Britain’s Prince Charles expressed deep sorrow over slavery in a speech to Commonwealth leaders in Rwanda on Friday and acknowledged that the roots of the organisation lay in a painful period of history.
The Commonwealth, a club of 54 countries that evolved from the British Empire, encompasses about a third of humanity and presents itself as a network of equal partners, but some member states have been calling for a reckoning with the colonial past.
“I want to acknowledge that the roots of our contemporary association run deep into the most painful period of our history,” Charles told assembled Commonwealth leaders at the opening ceremony of a two-day summit in Kigali.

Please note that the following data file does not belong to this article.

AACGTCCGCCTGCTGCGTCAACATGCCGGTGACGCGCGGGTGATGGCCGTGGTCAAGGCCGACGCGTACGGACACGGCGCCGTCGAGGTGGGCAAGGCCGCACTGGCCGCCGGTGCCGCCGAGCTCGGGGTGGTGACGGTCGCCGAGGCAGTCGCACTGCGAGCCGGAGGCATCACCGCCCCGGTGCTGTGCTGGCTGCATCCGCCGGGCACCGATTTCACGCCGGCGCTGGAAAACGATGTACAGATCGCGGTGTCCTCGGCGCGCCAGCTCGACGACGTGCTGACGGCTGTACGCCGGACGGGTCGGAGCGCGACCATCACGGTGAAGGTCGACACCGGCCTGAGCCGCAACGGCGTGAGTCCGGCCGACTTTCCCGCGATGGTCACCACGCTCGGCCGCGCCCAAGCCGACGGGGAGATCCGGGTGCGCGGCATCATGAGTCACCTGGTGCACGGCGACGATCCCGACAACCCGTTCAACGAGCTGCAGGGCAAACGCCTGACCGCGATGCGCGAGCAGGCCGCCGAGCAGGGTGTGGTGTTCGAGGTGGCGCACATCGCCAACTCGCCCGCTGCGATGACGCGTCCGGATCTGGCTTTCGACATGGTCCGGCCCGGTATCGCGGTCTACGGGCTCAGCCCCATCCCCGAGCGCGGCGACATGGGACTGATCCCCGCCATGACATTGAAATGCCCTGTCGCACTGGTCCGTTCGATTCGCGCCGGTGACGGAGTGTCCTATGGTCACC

“I cannot describe the depths of my personal sorrow at the suffering of so many as I continue to deepen my own understanding of slavery’s enduring impact.”
Britain and other European nations enslaved more than 10 million Africans between the 15th and 19th centuries and transported them across the Atlantic to toil on plantations in the Caribbean and the Americas. Many died on the way.
Commonwealth members include West African nations such as Nigeria and Ghana, where slaves were captured, and 12 Caribbean nations where they spent the rest of their lives.
The Commonwealth has not previously grappled publicly with the legacy of slavery. Some Caribbean ministers have called for it to be discussed, including the issue of reparations, which Charles did not mention.
“If we are to forge a common future that benefits all our citizens, we too must find new ways to acknowledge our past. Quite simply, this is a conversation whose time has come,” Charles said.